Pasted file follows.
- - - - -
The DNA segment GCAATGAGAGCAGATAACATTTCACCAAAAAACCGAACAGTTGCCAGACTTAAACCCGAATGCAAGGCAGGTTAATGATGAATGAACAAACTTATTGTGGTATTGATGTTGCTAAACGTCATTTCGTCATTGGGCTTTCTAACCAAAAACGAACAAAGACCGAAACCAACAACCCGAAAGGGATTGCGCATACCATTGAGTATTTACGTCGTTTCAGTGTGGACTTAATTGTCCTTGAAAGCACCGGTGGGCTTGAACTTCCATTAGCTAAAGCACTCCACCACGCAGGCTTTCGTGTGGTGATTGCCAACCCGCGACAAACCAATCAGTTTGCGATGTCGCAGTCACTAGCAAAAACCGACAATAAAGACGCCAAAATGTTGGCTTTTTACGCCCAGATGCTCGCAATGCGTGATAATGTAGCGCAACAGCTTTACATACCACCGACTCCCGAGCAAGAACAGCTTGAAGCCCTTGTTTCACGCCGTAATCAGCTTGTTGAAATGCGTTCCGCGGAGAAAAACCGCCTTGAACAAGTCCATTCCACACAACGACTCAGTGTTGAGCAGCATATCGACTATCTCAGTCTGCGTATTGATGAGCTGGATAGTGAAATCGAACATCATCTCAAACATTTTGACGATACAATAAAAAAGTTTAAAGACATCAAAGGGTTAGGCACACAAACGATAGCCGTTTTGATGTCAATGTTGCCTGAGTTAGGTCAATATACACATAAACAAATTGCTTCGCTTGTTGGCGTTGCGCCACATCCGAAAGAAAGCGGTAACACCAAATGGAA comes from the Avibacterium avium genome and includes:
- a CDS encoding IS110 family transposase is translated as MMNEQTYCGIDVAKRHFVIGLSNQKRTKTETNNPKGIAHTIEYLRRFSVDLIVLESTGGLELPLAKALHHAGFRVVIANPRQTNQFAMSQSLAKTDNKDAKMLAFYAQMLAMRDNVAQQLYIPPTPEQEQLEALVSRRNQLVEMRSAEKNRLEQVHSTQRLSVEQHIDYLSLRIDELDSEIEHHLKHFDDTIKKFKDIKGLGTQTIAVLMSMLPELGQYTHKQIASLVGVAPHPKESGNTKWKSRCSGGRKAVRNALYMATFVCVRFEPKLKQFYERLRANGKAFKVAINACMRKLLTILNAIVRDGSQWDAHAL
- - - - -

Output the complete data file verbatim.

The DNA segment GCAATGAGAGCAGATAACATTTCACCAAAAAACCGAACAGTTGCCAGACTTAAACCCGAATGCAAGGCAGGTTAATGATGAATGAACAAACTTATTGTGGTATTGATGTTGCTAAACGTCATTTCGTCATTGGGCTTTCTAACCAAAAACGAACAAAGACCGAAACCAACAACCCGAAAGGGATTGCGCATACCATTGAGTATTTACGTCGTTTCAGTGTGGACTTAATTGTCCTTGAAAGCACCGGTGGGCTTGAACTTCCATTAGCTAAAGCACTCCACCACGCAGGCTTTCGTGTGGTGATTGCCAACCCGCGACAAACCAATCAGTTTGCGATGTCGCAGTCACTAGCAAAAACCGACAATAAAGACGCCAAAATGTTGGCTTTTTACGCCCAGATGCTCGCAATGCGTGATAATGTAGCGCAACAGCTTTACATACCACCGACTCCCGAGCAAGAACAGCTTGAAGCCCTTGTTTCACGCCGTAATCAGCTTGTTGAAATGCGTTCCGCGGAGAAAAACCGCCTTGAACAAGTCCATTCCACACAACGACTCAGTGTTGAGCAGCATATCGACTATCTCAGTCTGCGTATTGATGAGCTGGATAGTGAAATCGAACATCATCTCAAACATTTTGACGATACAATAAAAAAGTTTAAAGACATCAAAGGGTTAGGCACACAAACGATAGCCGTTTTGATGTCAATGTTGCCTGAGTTAGGTCAATATACACATAAACAAATTGCTTCGCTTGTTGGCGTTGCGCCACATCCGAAAGAAAGCGGTAACACCAAATGGAA comes from the Avibacterium avium genome and includes:
- a CDS encoding IS110 family transposase is translated as MMNEQTYCGIDVAKRHFVIGLSNQKRTKTETNNPKGIAHTIEYLRRFSVDLIVLESTGGLELPLAKALHHAGFRVVIANPRQTNQFAMSQSLAKTDNKDAKMLAFYAQMLAMRDNVAQQLYIPPTPEQEQLEALVSRRNQLVEMRSAEKNRLEQVHSTQRLSVEQHIDYLSLRIDELDSEIEHHLKHFDDTIKKFKDIKGLGTQTIAVLMSMLPELGQYTHKQIASLVGVAPHPKESGNTKWKSRCSGGRKAVRNALYMATFVCVRFEPKLKQFYERLRANGKAFKVAINACMRKLLTILNAIVRDGSQWDAHAL